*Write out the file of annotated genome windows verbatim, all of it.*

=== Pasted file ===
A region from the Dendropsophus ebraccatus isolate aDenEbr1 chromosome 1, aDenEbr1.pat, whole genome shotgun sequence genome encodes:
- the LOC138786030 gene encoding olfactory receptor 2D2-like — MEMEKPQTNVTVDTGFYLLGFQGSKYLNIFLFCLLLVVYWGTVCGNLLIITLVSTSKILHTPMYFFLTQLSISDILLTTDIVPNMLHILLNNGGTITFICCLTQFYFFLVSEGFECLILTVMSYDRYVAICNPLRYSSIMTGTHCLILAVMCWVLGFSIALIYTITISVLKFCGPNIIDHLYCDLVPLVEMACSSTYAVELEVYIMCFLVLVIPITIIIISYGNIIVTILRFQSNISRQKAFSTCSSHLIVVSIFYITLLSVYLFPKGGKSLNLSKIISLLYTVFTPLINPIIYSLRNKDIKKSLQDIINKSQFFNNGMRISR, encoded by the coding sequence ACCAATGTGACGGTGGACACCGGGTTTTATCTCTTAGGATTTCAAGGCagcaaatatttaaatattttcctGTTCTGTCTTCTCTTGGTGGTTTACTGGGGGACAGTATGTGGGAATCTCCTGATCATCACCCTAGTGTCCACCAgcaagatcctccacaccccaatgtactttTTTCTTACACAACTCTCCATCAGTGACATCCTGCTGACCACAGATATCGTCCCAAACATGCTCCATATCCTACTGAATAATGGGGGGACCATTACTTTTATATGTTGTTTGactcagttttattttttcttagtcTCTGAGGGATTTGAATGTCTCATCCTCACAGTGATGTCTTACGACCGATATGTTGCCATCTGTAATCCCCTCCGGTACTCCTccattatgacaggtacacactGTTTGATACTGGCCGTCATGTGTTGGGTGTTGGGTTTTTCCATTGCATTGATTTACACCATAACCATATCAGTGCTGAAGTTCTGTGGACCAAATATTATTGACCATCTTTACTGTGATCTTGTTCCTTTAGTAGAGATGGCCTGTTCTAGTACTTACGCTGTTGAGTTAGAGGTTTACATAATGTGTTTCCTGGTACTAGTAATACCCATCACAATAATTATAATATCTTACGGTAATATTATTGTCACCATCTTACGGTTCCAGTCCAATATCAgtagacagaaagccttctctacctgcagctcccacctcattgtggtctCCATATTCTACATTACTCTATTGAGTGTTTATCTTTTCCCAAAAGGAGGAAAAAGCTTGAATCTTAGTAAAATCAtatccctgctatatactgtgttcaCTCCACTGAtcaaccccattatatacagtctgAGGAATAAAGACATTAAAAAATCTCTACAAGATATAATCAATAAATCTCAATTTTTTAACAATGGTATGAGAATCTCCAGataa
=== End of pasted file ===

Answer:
A region from the Dendropsophus ebraccatus isolate aDenEbr1 chromosome 1, aDenEbr1.pat, whole genome shotgun sequence genome encodes:
- the LOC138786030 gene encoding olfactory receptor 2D2-like — MEMEKPQTNVTVDTGFYLLGFQGSKYLNIFLFCLLLVVYWGTVCGNLLIITLVSTSKILHTPMYFFLTQLSISDILLTTDIVPNMLHILLNNGGTITFICCLTQFYFFLVSEGFECLILTVMSYDRYVAICNPLRYSSIMTGTHCLILAVMCWVLGFSIALIYTITISVLKFCGPNIIDHLYCDLVPLVEMACSSTYAVELEVYIMCFLVLVIPITIIIISYGNIIVTILRFQSNISRQKAFSTCSSHLIVVSIFYITLLSVYLFPKGGKSLNLSKIISLLYTVFTPLINPIIYSLRNKDIKKSLQDIINKSQFFNNGMRISR, encoded by the coding sequence ACCAATGTGACGGTGGACACCGGGTTTTATCTCTTAGGATTTCAAGGCagcaaatatttaaatattttcctGTTCTGTCTTCTCTTGGTGGTTTACTGGGGGACAGTATGTGGGAATCTCCTGATCATCACCCTAGTGTCCACCAgcaagatcctccacaccccaatgtactttTTTCTTACACAACTCTCCATCAGTGACATCCTGCTGACCACAGATATCGTCCCAAACATGCTCCATATCCTACTGAATAATGGGGGGACCATTACTTTTATATGTTGTTTGactcagttttattttttcttagtcTCTGAGGGATTTGAATGTCTCATCCTCACAGTGATGTCTTACGACCGATATGTTGCCATCTGTAATCCCCTCCGGTACTCCTccattatgacaggtacacactGTTTGATACTGGCCGTCATGTGTTGGGTGTTGGGTTTTTCCATTGCATTGATTTACACCATAACCATATCAGTGCTGAAGTTCTGTGGACCAAATATTATTGACCATCTTTACTGTGATCTTGTTCCTTTAGTAGAGATGGCCTGTTCTAGTACTTACGCTGTTGAGTTAGAGGTTTACATAATGTGTTTCCTGGTACTAGTAATACCCATCACAATAATTATAATATCTTACGGTAATATTATTGTCACCATCTTACGGTTCCAGTCCAATATCAgtagacagaaagccttctctacctgcagctcccacctcattgtggtctCCATATTCTACATTACTCTATTGAGTGTTTATCTTTTCCCAAAAGGAGGAAAAAGCTTGAATCTTAGTAAAATCAtatccctgctatatactgtgttcaCTCCACTGAtcaaccccattatatacagtctgAGGAATAAAGACATTAAAAAATCTCTACAAGATATAATCAATAAATCTCAATTTTTTAACAATGGTATGAGAATCTCCAGataa